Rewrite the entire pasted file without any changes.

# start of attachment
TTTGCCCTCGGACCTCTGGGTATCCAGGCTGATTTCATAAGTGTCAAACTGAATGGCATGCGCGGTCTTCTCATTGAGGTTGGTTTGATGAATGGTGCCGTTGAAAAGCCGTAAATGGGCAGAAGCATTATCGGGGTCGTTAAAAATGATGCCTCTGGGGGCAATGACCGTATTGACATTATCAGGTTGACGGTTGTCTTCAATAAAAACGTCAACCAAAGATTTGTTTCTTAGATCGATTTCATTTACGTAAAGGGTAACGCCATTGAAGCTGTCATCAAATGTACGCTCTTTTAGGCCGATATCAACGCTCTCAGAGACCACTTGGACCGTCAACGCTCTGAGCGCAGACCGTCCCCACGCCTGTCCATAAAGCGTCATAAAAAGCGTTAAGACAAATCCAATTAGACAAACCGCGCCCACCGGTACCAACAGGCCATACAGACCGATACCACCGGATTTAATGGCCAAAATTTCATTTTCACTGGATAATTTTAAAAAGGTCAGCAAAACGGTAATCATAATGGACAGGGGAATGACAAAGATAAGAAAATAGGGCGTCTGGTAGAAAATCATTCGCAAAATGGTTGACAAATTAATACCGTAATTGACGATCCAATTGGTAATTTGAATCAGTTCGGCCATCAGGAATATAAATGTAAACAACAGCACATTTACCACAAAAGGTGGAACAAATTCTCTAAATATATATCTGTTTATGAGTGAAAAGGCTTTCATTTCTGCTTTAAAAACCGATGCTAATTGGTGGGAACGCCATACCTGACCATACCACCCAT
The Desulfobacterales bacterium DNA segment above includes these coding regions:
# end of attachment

TTTGCCCTCGGACCTCTGGGTATCCAGGCTGATTTCATAAGTGTCAAACTGAATGGCATGCGCGGTCTTCTCATTGAGGTTGGTTTGATGAATGGTGCCGTTGAAAAGCCGTAAATGGGCAGAAGCATTATCGGGGTCGTTAAAAATGATGCCTCTGGGGGCAATGACCGTATTGACATTATCAGGTTGACGGTTGTCTTCAATAAAAACGTCAACCAAAGATTTGTTTCTTAGATCGATTTCATTTACGTAAAGGGTAACGCCATTGAAGCTGTCATCAAATGTACGCTCTTTTAGGCCGATATCAACGCTCTCAGAGACCACTTGGACCGTCAACGCTCTGAGCGCAGACCGTCCCCACGCCTGTCCATAAAGCGTCATAAAAAGCGTTAAGACAAATCCAATTAGACAAACCGCGCCCACCGGTACCAACAGGCCATACAGACCGATACCACCGGATTTAATGGCCAAAATTTCATTTTCACTGGATAATTTTAAAAAGGTCAGCAAAACGGTAATCATAATGGACAGGGGAATGACAAAGATAAGAAAATAGGGCGTCTGGTAGAAAATCATTCGCAAAATGGTTGACAAATTAATACCGTAATTGACGATCCAATTGGTAATTTGAATCAGTTCGGCCATCAGGAATATAAATGTAAACAACAGCACATTTACCACAAAAGGTGGAACAAATTCTCTAAATATATATCTGTTTATGAGTGAAAAGGCTTTCATTTCTGCTTTAAAAACCGATGCTAATTGGTGGGAACGCCATACCTGACCATACCACCCAT
The Desulfobacterales bacterium DNA segment above includes these coding regions: